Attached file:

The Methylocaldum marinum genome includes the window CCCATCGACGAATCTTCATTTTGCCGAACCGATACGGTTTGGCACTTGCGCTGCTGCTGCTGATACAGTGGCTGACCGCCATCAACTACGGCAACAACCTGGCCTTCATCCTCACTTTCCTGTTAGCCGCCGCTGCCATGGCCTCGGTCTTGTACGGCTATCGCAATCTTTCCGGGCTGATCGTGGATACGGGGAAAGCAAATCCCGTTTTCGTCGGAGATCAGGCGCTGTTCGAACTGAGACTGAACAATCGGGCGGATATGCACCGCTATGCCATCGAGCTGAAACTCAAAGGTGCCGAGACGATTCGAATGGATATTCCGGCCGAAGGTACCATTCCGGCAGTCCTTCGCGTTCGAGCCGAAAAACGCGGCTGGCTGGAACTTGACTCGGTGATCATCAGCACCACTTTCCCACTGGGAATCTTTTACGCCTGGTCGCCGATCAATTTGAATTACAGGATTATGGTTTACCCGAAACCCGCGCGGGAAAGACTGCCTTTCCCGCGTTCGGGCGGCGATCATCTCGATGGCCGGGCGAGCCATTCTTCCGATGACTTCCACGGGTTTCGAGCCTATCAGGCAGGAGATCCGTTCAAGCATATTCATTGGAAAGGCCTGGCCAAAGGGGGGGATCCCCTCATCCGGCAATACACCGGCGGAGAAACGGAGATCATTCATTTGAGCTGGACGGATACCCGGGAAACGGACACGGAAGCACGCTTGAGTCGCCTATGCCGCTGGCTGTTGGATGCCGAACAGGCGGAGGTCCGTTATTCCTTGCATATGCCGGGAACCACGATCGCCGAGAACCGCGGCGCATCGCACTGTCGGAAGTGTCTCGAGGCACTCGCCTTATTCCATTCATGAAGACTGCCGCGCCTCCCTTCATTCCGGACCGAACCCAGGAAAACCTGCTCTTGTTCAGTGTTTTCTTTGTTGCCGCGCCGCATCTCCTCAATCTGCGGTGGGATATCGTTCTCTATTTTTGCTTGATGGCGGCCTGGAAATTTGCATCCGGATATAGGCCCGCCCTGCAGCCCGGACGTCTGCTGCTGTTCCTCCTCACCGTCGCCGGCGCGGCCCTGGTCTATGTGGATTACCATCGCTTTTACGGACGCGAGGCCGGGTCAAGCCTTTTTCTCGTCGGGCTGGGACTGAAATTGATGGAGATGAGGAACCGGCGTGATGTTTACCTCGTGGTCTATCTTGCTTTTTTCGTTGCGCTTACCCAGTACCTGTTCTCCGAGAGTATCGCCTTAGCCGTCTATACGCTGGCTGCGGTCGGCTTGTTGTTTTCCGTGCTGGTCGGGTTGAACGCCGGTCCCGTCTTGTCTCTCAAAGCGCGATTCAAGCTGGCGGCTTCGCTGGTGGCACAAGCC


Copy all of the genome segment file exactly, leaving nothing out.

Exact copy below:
The Methylocaldum marinum genome includes the window CCCATCGACGAATCTTCATTTTGCCGAACCGATACGGTTTGGCACTTGCGCTGCTGCTGCTGATACAGTGGCTGACCGCCATCAACTACGGCAACAACCTGGCCTTCATCCTCACTTTCCTGTTAGCCGCCGCTGCCATGGCCTCGGTCTTGTACGGCTATCGCAATCTTTCCGGGCTGATCGTGGATACGGGGAAAGCAAATCCCGTTTTCGTCGGAGATCAGGCGCTGTTCGAACTGAGACTGAACAATCGGGCGGATATGCACCGCTATGCCATCGAGCTGAAACTCAAAGGTGCCGAGACGATTCGAATGGATATTCCGGCCGAAGGTACCATTCCGGCAGTCCTTCGCGTTCGAGCCGAAAAACGCGGCTGGCTGGAACTTGACTCGGTGATCATCAGCACCACTTTCCCACTGGGAATCTTTTACGCCTGGTCGCCGATCAATTTGAATTACAGGATTATGGTTTACCCGAAACCCGCGCGGGAAAGACTGCCTTTCCCGCGTTCGGGCGGCGATCATCTCGATGGCCGGGCGAGCCATTCTTCCGATGACTTCCACGGGTTTCGAGCCTATCAGGCAGGAGATCCGTTCAAGCATATTCATTGGAAAGGCCTGGCCAAAGGGGGGGATCCCCTCATCCGGCAATACACCGGCGGAGAAACGGAGATCATTCATTTGAGCTGGACGGATACCCGGGAAACGGACACGGAAGCACGCTTGAGTCGCCTATGCCGCTGGCTGTTGGATGCCGAACAGGCGGAGGTCCGTTATTCCTTGCATATGCCGGGAACCACGATCGCCGAGAACCGCGGCGCATCGCACTGTCGGAAGTGTCTCGAGGCACTCGCCTTATTCCATTCATGAAGACTGCCGCGCCTCCCTTCATTCCGGACCGAACCCAGGAAAACCTGCTCTTGTTCAGTGTTTTCTTTGTTGCCGCGCCGCATCTCCTCAATCTGCGGTGGGATATCGTTCTCTATTTTTGCTTGATGGCGGCCTGGAAATTTGCATCCGGATATAGGCCCGCCCTGCAGCCCGGACGTCTGCTGCTGTTCCTCCTCACCGTCGCCGGCGCGGCCCTGGTCTATGTGGATTACCATCGCTTTTACGGACGCGAGGCCGGGTCAAGCCTTTTTCTCGTCGGGCTGGGACTGAAATTGATGGAGATGAGGAACCGGCGTGATGTTTACCTCGTGGTCTATCTTGCTTTTTTCGTTGCGCTTACCCAGTACCTGTTCTCCGAGAGTATCGCCTTAGCCGTCTATACGCTGGCTGCGGTCGGCTTGTTGTTTTCCGTGCTGGTCGGGTTGAACGCCGGTCCCGTCTTGTCTCTCAAAGCGCGATTCAAGCTGGCGGCTTCGCTGGTGGCACAAGCC